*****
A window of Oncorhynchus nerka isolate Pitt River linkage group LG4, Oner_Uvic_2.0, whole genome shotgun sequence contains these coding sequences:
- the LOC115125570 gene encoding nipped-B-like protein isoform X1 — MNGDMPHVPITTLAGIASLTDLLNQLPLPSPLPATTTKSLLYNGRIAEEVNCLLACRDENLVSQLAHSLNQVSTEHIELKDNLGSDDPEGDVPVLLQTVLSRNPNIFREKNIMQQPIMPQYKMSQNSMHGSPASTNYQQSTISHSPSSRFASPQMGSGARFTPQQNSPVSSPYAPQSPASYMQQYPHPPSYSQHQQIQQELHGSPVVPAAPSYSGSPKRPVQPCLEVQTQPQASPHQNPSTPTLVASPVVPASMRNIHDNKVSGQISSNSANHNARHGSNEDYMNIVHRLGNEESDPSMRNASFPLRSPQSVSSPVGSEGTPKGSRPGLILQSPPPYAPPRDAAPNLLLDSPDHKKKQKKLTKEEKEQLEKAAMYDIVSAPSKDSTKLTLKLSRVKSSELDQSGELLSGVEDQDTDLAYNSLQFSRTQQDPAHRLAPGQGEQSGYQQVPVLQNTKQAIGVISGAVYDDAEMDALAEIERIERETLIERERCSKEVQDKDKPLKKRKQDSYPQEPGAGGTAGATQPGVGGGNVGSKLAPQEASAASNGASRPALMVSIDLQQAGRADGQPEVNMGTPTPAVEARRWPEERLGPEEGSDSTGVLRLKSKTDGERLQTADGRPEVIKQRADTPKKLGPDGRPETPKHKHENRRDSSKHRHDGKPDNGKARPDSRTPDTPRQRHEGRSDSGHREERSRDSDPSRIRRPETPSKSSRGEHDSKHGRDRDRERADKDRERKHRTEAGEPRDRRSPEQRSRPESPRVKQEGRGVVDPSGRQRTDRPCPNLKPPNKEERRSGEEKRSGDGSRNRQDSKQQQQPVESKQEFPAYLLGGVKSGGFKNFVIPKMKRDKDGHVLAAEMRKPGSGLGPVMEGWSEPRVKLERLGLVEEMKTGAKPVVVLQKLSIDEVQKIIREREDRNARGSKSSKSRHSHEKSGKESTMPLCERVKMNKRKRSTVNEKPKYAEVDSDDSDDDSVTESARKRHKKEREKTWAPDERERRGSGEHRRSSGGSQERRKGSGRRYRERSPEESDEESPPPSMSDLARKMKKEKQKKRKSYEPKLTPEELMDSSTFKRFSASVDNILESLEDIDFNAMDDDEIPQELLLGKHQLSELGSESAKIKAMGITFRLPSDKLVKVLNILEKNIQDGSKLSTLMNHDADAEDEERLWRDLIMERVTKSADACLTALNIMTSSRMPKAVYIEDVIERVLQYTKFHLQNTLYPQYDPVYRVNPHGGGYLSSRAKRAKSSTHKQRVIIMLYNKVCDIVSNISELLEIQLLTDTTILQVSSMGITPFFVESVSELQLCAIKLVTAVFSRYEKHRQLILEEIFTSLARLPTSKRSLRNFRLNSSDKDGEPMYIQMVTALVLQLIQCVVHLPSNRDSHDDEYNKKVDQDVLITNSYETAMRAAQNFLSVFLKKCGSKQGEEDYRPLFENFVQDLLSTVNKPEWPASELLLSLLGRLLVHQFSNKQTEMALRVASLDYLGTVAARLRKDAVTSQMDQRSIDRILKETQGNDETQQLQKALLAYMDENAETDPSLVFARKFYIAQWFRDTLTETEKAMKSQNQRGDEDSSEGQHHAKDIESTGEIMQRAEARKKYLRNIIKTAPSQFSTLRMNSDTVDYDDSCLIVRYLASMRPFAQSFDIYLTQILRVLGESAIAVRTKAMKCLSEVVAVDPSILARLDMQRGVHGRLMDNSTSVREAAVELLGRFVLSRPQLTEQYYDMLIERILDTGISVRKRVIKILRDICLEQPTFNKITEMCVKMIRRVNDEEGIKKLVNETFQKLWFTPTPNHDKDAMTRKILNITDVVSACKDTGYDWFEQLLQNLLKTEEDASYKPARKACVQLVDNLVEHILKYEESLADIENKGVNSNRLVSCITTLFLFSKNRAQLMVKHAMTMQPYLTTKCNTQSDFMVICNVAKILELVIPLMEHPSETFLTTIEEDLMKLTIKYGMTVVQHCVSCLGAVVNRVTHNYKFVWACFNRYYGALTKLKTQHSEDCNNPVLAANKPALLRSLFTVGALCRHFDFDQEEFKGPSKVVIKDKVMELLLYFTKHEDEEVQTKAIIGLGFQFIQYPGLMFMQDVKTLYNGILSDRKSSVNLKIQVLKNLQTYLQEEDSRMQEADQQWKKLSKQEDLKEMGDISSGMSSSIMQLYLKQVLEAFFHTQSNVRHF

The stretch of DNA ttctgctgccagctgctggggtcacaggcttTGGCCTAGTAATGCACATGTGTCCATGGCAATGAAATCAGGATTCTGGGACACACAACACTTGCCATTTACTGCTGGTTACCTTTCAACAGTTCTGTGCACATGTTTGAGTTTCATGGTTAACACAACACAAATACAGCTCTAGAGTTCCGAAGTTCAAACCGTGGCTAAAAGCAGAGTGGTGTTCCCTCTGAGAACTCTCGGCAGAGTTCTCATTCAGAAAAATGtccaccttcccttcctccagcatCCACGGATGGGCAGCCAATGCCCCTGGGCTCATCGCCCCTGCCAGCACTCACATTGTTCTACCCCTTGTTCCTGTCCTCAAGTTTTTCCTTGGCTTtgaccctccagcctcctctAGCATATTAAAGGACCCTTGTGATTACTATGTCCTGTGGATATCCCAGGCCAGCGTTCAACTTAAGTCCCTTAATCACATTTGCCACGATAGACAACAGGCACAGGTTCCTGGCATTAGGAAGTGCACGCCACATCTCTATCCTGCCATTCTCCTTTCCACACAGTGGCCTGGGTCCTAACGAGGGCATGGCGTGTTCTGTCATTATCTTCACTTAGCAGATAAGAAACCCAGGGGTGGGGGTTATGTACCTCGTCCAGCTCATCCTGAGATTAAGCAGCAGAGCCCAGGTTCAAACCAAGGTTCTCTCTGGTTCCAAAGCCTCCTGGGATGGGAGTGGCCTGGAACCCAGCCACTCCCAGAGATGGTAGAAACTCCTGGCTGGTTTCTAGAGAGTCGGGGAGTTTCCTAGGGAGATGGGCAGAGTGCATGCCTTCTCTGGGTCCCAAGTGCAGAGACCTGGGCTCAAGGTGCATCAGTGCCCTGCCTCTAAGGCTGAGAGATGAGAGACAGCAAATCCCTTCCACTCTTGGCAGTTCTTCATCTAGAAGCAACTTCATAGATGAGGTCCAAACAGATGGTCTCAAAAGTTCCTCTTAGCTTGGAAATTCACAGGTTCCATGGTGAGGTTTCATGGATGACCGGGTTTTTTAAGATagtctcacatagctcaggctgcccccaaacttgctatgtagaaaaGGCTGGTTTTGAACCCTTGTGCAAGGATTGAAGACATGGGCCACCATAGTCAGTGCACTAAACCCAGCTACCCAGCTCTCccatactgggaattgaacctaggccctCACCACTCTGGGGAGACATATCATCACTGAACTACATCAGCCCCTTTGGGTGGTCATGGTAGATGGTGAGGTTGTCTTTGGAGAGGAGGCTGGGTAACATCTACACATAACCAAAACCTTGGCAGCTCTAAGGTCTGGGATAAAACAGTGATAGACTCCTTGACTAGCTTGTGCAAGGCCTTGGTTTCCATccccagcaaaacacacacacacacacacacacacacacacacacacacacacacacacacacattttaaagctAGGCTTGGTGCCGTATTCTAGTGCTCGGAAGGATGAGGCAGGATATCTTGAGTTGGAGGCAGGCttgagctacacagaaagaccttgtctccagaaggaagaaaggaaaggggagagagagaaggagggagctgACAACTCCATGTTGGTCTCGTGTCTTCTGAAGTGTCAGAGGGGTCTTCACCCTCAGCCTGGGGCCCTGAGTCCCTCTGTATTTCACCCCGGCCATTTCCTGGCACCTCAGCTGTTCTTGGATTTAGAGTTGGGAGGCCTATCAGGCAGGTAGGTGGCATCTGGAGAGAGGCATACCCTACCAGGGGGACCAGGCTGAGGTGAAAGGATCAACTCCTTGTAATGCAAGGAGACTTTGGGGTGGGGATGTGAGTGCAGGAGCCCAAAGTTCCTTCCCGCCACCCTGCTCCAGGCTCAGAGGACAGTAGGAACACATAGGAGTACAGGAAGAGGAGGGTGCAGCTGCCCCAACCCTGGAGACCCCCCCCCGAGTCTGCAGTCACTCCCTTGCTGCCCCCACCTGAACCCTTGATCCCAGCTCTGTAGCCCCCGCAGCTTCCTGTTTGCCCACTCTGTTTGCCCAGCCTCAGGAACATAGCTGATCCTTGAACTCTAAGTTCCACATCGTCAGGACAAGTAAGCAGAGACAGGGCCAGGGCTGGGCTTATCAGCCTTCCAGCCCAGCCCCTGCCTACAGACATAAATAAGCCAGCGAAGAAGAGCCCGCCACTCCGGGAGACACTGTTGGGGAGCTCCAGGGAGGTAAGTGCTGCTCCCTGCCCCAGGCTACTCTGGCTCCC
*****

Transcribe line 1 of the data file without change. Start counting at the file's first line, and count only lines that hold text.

A window of Oncorhynchus nerka isolate Pitt River linkage group LG4, Oner_Uvic_2.0, whole genome shotgun sequence contains these coding sequences: